Tuesday, 7 August 2012

Even fatally wounded governments can stagger on for a long time

The Liberal Democrats' threat (or promise) to veto Parliamentary boundary reform means that the Conservatives will almost certainly not be able to form a majority government in 2015. It's that serious. You can look at the numbers here if you want, but does anyone really think that the Tories can gain an eleven point lead over Labour on the old electoral map? That's what they'd have to do - for an overall majority of one. Given that every single poll available shows a substantial slice of left-leaning Lib Dems moving over to Labour, that party is likely to win 35-36 per cent of the vote at the next election as a minimum baseline. A Conservative vote share of 47 per cent, anyone? Er, no. It's not going to happen.

So serious is this that many pundits still think that David Cameron (above) will still try to pass the new boundaries - as he's perfectly entitled to do, every single time the Boundary Commission reports under the new legislation. In every Parliament from now on, until a new administration changes the rules that (by the way) this column always said were a bit of a joke. What a mess. 

For now, all this is such a car-crash that commentators are asking how long the coalition can go on for, and whether the Lib Dems' leader, Nick Clegg, can hold on. Given that his party has now lost a fifth of its members, one is tempted to ask: why would he want to?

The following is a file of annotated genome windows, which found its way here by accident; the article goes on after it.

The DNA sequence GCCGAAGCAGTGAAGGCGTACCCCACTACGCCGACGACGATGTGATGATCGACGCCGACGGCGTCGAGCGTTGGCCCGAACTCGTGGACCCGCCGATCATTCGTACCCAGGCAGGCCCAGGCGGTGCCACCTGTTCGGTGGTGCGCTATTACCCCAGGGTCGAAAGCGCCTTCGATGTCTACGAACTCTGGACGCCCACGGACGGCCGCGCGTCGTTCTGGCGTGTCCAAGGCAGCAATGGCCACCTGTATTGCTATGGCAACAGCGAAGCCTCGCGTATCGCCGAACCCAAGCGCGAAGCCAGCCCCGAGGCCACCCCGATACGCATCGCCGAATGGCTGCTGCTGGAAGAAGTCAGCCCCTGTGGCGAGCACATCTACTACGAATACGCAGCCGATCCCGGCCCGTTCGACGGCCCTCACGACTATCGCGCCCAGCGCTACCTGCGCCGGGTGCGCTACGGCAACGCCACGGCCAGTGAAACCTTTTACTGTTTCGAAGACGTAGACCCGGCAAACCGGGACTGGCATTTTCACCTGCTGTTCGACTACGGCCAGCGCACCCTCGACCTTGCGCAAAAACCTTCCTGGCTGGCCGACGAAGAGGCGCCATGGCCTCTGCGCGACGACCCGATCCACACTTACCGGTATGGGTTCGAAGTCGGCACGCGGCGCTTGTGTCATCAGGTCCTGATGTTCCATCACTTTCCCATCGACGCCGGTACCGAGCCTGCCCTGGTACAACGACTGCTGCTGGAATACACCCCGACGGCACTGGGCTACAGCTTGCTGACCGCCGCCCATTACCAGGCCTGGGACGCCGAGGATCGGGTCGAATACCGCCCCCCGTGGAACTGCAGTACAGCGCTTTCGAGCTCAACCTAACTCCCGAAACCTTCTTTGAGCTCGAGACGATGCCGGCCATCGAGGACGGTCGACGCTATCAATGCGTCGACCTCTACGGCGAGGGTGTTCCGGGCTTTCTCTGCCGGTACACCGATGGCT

The lessons of history? Well, it's that governments and leaders can stagger on for a long time. Attlee went on for more than a year and a half after his majority was slashed to single figures in the 1950 General Election. Jim Callaghan's minority Labour administration lasted for nearly nine months even after the formal end of the 1977-78 Lib-Lab pact. John Major's government lurched ahead for years after its raison d'etre had been shattered by the European Exchange Rate Mechanism debacle in 1992. It even continued for three years after the effective loss of its overall majority in 1994, after eight Conservative MPs had the Parliamentary whip suspended (and one more resigned).

So we'll be in this nasty old mix-up for some time yet, I suspect. Suspended between a Coalition no-one really believes in any more, and a new dispensation - most likely a minority Conservative government, or a Labour-Liberal Democrat Coalition. Don't expect getting there to be quick - or easy.

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